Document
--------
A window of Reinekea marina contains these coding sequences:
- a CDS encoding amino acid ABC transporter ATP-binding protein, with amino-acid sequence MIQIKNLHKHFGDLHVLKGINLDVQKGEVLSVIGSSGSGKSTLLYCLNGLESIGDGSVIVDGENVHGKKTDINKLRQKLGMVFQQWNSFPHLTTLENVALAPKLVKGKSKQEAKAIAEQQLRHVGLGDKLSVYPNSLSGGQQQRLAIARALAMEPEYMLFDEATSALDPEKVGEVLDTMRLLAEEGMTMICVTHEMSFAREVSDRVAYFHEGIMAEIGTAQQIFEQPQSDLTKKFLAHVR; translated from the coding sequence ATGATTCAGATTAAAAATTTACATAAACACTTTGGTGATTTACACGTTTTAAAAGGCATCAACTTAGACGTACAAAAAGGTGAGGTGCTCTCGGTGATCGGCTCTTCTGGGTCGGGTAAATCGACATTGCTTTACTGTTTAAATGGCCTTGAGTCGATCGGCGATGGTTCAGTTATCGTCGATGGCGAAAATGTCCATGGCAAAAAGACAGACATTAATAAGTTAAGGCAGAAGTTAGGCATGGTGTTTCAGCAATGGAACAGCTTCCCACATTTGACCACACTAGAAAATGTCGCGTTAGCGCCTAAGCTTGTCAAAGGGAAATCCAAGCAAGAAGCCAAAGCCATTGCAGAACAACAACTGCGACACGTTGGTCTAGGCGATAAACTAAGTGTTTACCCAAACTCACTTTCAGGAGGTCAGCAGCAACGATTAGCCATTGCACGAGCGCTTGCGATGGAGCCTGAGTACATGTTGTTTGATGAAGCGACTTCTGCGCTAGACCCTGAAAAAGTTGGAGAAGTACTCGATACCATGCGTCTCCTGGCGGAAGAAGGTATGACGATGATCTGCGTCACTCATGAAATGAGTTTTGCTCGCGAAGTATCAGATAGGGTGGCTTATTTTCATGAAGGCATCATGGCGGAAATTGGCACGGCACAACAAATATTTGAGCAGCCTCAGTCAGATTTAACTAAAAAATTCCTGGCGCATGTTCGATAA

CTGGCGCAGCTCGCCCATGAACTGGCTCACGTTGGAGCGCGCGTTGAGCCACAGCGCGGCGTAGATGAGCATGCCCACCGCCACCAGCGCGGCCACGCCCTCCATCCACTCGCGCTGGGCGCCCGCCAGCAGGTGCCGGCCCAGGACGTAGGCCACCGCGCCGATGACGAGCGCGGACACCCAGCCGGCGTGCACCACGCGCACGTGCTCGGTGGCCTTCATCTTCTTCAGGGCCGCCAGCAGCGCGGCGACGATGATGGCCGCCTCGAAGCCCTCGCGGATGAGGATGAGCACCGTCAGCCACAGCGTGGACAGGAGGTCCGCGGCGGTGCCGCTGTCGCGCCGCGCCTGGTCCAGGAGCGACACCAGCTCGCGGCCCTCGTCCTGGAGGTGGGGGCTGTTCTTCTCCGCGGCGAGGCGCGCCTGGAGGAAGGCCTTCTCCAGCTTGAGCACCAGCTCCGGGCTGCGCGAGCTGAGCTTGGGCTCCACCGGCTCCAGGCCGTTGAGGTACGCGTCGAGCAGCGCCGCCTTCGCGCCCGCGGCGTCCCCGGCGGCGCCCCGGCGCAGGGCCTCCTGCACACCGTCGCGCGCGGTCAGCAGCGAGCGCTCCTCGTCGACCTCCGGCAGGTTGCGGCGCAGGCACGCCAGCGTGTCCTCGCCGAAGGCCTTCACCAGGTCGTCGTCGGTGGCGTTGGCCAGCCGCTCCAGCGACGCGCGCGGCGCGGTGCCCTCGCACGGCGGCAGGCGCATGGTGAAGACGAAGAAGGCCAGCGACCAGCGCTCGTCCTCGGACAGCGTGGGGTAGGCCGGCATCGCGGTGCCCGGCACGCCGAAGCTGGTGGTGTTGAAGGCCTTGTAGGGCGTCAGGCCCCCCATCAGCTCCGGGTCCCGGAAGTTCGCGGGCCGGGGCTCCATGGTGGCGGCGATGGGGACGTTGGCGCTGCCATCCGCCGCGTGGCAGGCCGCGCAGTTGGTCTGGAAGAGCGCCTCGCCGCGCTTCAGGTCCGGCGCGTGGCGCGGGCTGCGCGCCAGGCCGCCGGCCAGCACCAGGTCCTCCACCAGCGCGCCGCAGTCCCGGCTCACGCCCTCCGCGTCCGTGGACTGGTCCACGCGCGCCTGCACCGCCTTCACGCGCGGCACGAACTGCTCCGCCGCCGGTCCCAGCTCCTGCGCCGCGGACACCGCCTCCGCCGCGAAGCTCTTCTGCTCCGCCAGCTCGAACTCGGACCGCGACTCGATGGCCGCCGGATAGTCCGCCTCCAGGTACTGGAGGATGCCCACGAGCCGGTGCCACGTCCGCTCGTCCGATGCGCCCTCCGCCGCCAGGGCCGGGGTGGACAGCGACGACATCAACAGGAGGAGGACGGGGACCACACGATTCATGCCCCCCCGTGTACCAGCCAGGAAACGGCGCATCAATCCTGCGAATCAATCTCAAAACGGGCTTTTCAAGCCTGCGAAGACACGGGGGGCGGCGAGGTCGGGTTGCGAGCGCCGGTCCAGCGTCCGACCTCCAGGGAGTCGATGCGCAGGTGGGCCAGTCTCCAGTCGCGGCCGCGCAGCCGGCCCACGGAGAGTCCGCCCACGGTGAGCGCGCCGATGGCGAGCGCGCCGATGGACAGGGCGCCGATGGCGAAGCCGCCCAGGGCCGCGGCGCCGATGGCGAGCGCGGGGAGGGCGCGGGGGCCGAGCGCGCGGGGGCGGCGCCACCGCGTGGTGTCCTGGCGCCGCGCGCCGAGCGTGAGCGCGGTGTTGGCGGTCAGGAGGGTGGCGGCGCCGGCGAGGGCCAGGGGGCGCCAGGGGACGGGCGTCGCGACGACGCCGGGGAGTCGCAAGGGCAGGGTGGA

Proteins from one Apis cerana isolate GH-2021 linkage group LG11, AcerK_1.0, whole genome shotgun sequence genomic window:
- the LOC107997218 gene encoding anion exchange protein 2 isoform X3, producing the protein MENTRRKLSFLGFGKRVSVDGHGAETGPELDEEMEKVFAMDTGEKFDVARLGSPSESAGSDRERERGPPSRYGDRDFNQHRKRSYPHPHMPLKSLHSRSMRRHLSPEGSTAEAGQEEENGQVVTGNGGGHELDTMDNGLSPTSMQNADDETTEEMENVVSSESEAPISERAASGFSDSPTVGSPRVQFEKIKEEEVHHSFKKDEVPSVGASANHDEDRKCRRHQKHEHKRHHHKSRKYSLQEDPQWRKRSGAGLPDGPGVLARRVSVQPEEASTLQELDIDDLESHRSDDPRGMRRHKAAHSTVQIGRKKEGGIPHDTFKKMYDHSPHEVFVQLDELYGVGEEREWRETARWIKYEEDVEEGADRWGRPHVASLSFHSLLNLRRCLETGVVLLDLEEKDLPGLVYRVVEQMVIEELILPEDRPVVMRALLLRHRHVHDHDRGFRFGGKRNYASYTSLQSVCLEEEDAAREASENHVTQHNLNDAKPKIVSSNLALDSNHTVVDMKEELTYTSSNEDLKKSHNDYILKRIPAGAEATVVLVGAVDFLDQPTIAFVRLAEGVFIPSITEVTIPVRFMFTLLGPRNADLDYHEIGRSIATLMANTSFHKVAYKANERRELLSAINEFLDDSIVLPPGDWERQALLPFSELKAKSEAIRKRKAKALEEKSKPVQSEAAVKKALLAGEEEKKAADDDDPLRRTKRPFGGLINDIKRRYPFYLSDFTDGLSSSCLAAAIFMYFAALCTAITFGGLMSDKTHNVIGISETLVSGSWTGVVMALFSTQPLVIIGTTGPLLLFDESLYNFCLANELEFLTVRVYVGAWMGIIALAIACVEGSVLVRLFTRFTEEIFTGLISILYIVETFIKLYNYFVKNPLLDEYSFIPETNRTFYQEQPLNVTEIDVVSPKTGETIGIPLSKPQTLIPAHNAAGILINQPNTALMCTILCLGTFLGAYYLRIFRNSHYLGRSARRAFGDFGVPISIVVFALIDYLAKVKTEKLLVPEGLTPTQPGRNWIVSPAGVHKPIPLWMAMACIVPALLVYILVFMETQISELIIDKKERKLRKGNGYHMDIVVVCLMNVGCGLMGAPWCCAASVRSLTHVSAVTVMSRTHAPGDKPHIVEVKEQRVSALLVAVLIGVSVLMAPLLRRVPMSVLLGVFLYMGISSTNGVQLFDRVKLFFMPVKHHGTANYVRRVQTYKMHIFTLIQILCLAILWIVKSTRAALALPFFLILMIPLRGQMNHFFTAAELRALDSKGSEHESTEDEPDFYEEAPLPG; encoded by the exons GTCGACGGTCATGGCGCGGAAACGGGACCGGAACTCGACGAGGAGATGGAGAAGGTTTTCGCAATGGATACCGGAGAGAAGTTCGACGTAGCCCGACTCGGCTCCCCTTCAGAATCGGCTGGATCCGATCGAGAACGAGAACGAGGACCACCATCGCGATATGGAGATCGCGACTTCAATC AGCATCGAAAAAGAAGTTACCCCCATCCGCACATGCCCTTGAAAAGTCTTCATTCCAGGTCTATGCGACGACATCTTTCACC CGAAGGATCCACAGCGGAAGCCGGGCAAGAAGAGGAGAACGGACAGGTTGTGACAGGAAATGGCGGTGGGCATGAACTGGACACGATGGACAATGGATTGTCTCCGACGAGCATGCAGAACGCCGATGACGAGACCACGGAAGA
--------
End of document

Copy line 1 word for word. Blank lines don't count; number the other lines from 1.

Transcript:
A window of Reinekea marina contains these coding sequences: